|Distance||100.12 kms||62.14 miles|
|Climbed||926 meters||3,038 feet|
|Ride time (hours)||6.97||-|
|Avg speed||14.3 kph||-|
|Distance||23,225.32 kms||14,431.34 miles|
|Climbed||247,983 meters||813,592 feet|
|Ride time (hours)||1,661.38||-|
Saturday, March 15th, 2014
Today’s alarm clock animal is some kind of bird. He parks himself on the cactus overhanging my tent and chortles until I get up and shoo him away. I am surprised to find the sky overcast and the tent covered in dew. For a minute I think it might actually rain. The back tire is flat…oh shit. I decide not to deal with it until I get to the road given that I will have to navigate a cactus minefield to get there. Once I do it only takes a few minutes to swap out the tube and get going. I don’t know why I dread flats so much, they aren’t the end of the world.
The wind cuts me some slack in the morning. I cruise along at 20kph for a good 40 kilometers, climbing and descending some roller coaster road. I pass a military checkpoint where the guys poke my bags but don’t ask me to open anything. They are pretty tense unlike most of the other checkpoints I’ve been through. Maybe something happened here recently. I stop for breakfast around 11am at a roadside place. I get a huge plate of huevos rancheros, beans, and macaroni salad. The owner wants to buy my laptop. By the time I leave it is officially hot. The fleece comes off, not to return for the rest of the day. The wind is up to its old tricks again, now it is a force to be reckoned with. I sweat through some more climbing until I arrive in Punta Prieta. I had built this place up in my mind as something special but it just turned out to be a dusty little one-horse town with a few aborrotes and some restaurants. I have a bisteck ranchero at one of them. Tasty and cheap. A stop at an aborrote provides a gallon of water and some soda.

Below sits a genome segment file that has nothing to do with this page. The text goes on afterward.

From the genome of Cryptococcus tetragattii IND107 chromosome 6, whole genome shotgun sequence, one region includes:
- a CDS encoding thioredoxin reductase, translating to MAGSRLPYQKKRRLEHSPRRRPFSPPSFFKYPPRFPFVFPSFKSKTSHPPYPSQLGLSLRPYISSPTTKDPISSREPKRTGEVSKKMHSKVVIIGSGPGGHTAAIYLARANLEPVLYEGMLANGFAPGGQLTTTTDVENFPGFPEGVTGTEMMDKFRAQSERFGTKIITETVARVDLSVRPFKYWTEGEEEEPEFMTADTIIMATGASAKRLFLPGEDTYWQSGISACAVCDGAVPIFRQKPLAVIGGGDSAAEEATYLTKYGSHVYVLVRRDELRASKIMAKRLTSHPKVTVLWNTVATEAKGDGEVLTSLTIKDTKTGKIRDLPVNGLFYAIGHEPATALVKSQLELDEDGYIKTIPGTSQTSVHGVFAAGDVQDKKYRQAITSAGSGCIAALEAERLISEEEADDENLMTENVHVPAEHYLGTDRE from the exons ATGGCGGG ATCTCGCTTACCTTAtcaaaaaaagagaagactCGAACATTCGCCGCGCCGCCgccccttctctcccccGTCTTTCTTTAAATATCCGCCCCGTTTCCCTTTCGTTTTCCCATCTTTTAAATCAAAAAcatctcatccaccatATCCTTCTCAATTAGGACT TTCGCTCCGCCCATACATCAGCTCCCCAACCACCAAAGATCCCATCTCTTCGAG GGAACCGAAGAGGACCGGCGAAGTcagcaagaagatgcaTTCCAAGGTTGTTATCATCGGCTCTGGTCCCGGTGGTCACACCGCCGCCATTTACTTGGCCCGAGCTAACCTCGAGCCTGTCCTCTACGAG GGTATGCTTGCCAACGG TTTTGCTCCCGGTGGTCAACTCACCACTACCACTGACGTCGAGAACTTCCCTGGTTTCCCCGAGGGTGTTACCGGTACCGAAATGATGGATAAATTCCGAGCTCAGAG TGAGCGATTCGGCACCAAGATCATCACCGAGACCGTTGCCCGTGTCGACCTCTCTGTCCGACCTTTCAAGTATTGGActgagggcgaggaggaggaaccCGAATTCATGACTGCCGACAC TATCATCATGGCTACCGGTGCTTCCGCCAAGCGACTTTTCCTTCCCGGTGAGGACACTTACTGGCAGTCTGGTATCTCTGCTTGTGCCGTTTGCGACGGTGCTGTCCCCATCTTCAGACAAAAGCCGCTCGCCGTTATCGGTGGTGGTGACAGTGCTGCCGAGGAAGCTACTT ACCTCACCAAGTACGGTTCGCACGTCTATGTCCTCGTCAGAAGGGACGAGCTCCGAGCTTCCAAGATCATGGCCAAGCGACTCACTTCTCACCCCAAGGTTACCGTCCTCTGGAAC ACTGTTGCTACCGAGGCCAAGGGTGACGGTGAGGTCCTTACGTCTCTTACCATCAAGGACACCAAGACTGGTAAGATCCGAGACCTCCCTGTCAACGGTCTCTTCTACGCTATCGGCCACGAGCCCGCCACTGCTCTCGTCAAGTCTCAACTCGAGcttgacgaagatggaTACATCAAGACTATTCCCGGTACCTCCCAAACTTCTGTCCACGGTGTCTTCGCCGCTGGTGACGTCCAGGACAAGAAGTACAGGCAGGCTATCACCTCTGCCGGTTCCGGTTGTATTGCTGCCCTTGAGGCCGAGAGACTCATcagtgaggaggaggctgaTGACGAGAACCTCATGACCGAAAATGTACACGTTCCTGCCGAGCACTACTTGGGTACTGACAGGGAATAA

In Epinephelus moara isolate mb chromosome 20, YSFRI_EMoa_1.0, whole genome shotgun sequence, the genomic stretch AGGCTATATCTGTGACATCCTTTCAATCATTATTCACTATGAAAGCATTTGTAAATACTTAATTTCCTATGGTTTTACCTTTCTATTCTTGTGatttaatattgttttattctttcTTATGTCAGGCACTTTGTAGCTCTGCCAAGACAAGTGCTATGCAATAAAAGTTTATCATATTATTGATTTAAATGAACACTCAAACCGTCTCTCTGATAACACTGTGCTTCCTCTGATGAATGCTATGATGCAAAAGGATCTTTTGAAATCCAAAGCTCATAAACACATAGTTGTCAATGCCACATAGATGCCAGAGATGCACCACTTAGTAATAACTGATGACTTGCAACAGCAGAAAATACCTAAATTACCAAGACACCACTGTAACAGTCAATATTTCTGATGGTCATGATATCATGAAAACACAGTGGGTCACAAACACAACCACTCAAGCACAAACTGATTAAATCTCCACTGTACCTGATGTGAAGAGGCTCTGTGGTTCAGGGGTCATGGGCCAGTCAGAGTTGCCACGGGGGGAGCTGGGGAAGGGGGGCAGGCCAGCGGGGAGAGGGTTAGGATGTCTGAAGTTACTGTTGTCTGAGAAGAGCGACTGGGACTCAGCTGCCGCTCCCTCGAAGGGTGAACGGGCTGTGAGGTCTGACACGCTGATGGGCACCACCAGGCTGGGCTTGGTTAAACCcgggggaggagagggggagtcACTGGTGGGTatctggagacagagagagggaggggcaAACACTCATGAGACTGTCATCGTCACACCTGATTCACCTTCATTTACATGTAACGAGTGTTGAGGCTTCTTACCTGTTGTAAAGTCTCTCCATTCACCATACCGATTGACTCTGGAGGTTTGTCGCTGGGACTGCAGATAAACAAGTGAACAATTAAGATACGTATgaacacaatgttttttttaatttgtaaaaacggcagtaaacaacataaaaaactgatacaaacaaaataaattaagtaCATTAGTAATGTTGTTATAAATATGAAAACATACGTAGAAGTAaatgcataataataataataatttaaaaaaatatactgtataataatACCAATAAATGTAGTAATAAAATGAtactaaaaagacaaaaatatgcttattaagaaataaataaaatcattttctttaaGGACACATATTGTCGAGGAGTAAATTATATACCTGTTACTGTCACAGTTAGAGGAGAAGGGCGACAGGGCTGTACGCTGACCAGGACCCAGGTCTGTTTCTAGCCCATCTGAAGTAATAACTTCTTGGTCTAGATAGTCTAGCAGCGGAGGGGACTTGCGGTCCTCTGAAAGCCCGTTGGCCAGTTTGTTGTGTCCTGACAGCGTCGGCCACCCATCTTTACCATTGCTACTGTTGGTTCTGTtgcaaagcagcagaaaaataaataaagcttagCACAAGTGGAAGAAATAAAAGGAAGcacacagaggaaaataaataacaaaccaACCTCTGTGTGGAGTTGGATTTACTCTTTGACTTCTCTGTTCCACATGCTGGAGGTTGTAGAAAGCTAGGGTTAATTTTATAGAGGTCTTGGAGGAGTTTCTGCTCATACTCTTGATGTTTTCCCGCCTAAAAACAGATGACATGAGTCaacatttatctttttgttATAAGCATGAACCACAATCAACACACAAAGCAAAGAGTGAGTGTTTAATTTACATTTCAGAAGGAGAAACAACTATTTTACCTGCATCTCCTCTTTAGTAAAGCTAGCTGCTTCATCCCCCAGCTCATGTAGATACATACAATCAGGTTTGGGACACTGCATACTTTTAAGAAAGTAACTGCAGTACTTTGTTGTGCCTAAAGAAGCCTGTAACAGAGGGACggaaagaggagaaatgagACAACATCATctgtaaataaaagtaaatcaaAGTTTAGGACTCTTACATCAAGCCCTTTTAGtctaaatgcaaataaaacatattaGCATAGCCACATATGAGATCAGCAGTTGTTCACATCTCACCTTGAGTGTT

While I was eating at the restaurant the wind was doing pushups. I struggle to maintain 10 kph for the rest of the day. I lose my hat a few times again, I am having difficulty finding that sweet spot of tightness for the cap that will keep it on while being passed by 18-wheelers but not give me a headache in the process. I pass a place called Paradero 13 kilometers after Punta Prieta. Nothing but a few aborrotes, a restaurant, a dismal looking RV park, some llanteras, and an abandoned Pemex station. I make it 7 more kilometers down the road before I give up and head off into the desert to camp. I’ve been frustrated by my lack of progress because of all the wind but when I check the stats I see that I’ve climbed almost a thousand meters today. That cheers me up a bit. If I had been going south today probably would have been huge. It would be easy to bang out some centuries heading north to south in the Baja.
Once the tent is up I set about patching tubes. My pump has sand in it so I take it apart, clean the tube, and oil the plunger. I had a big lunch late in the day so I don’t cook for dinner, I just make some tuna, tomato, and onion wraps with some homemade tortillas I got in Guerrero Negro. Not bad. I am reminded of a Russian woman I met in Buenos Aires who eats raw onions. We were talking at the kitchen table one day and she nonchalantly picks up an onion, starts peeling it, then bites into it as if it were an apple. I was fascinated. They grow‘em tough in Russia.
There was a time zone change entering Baja California but I haven’t changed the clocks yet. Does it really matter? I get up with the dawn and camp when the sun goes down.